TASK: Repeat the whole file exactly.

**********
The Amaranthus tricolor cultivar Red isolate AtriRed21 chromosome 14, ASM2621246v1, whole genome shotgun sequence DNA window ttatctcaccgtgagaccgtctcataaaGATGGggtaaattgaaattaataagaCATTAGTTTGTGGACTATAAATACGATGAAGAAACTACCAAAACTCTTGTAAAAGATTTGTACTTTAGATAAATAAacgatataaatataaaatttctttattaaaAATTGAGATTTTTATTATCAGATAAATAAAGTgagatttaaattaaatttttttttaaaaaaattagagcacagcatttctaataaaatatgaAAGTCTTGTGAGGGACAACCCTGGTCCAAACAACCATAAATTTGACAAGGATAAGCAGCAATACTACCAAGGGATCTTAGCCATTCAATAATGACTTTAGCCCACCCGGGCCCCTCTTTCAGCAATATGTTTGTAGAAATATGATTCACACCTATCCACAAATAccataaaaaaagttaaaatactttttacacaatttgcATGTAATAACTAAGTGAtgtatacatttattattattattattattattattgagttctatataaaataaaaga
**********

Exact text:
The Amaranthus tricolor cultivar Red isolate AtriRed21 chromosome 14, ASM2621246v1, whole genome shotgun sequence DNA window ttatctcaccgtgagaccgtctcataaaGATGGggtaaattgaaattaataagaCATTAGTTTGTGGACTATAAATACGATGAAGAAACTACCAAAACTCTTGTAAAAGATTTGTACTTTAGATAAATAAacgatataaatataaaatttctttattaaaAATTGAGATTTTTATTATCAGATAAATAAAGTgagatttaaattaaatttttttttaaaaaaattagagcacagcatttctaataaaatatgaAAGTCTTGTGAGGGACAACCCTGGTCCAAACAACCATAAATTTGACAAGGATAAGCAGCAATACTACCAAGGGATCTTAGCCATTCAATAATGACTTTAGCCCACCCGGGCCCCTCTTTCAGCAATATGTTTGTAGAAATATGATTCACACCTATCCACAAATAccataaaaaaagttaaaatactttttacacaatttgcATGTAATAACTAAGTGAtgtatacatttattattattattattattattattgagttctatataaaataaaaga